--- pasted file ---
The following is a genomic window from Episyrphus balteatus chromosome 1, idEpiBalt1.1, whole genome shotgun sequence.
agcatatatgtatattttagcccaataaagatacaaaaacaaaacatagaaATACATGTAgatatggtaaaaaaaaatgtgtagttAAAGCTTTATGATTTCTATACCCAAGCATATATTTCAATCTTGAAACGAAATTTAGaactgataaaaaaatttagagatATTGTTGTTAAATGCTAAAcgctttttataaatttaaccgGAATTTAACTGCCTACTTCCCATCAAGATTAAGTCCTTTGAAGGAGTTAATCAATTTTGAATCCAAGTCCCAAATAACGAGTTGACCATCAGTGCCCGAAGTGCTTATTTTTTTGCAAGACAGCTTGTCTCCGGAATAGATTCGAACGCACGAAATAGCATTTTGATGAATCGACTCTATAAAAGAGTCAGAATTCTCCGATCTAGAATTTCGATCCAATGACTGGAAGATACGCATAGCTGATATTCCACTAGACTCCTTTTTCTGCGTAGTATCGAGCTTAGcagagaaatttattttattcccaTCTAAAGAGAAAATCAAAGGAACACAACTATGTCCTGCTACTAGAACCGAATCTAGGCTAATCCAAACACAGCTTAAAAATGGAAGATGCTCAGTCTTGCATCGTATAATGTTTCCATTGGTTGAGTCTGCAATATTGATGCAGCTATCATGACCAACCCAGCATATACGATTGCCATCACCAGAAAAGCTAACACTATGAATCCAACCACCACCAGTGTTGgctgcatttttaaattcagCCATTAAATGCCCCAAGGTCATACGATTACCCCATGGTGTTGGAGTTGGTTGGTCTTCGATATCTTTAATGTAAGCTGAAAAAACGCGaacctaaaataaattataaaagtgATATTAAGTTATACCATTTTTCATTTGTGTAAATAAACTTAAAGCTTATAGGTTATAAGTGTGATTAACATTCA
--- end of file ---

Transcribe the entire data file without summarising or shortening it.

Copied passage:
The following is a genomic window from Episyrphus balteatus chromosome 1, idEpiBalt1.1, whole genome shotgun sequence.
agcatatatgtatattttagcccaataaagatacaaaaacaaaacatagaaATACATGTAgatatggtaaaaaaaaatgtgtagttAAAGCTTTATGATTTCTATACCCAAGCATATATTTCAATCTTGAAACGAAATTTAGaactgataaaaaaatttagagatATTGTTGTTAAATGCTAAAcgctttttataaatttaaccgGAATTTAACTGCCTACTTCCCATCAAGATTAAGTCCTTTGAAGGAGTTAATCAATTTTGAATCCAAGTCCCAAATAACGAGTTGACCATCAGTGCCCGAAGTGCTTATTTTTTTGCAAGACAGCTTGTCTCCGGAATAGATTCGAACGCACGAAATAGCATTTTGATGAATCGACTCTATAAAAGAGTCAGAATTCTCCGATCTAGAATTTCGATCCAATGACTGGAAGATACGCATAGCTGATATTCCACTAGACTCCTTTTTCTGCGTAGTATCGAGCTTAGcagagaaatttattttattcccaTCTAAAGAGAAAATCAAAGGAACACAACTATGTCCTGCTACTAGAACCGAATCTAGGCTAATCCAAACACAGCTTAAAAATGGAAGATGCTCAGTCTTGCATCGTATAATGTTTCCATTGGTTGAGTCTGCAATATTGATGCAGCTATCATGACCAACCCAGCATATACGATTGCCATCACCAGAAAAGCTAACACTATGAATCCAACCACCACCAGTGTTGgctgcatttttaaattcagCCATTAAATGCCCCAAGGTCATACGATTACCCCATGGTGTTGGAGTTGGTTGGTCTTCGATATCTTTAATGTAAGCTGAAAAAACGCGaacctaaaataaattataaaagtgATATTAAGTTATACCATTTTTCATTTGTGTAAATAAACTTAAAGCTTATAGGTTATAAGTGTGATTAACATTCA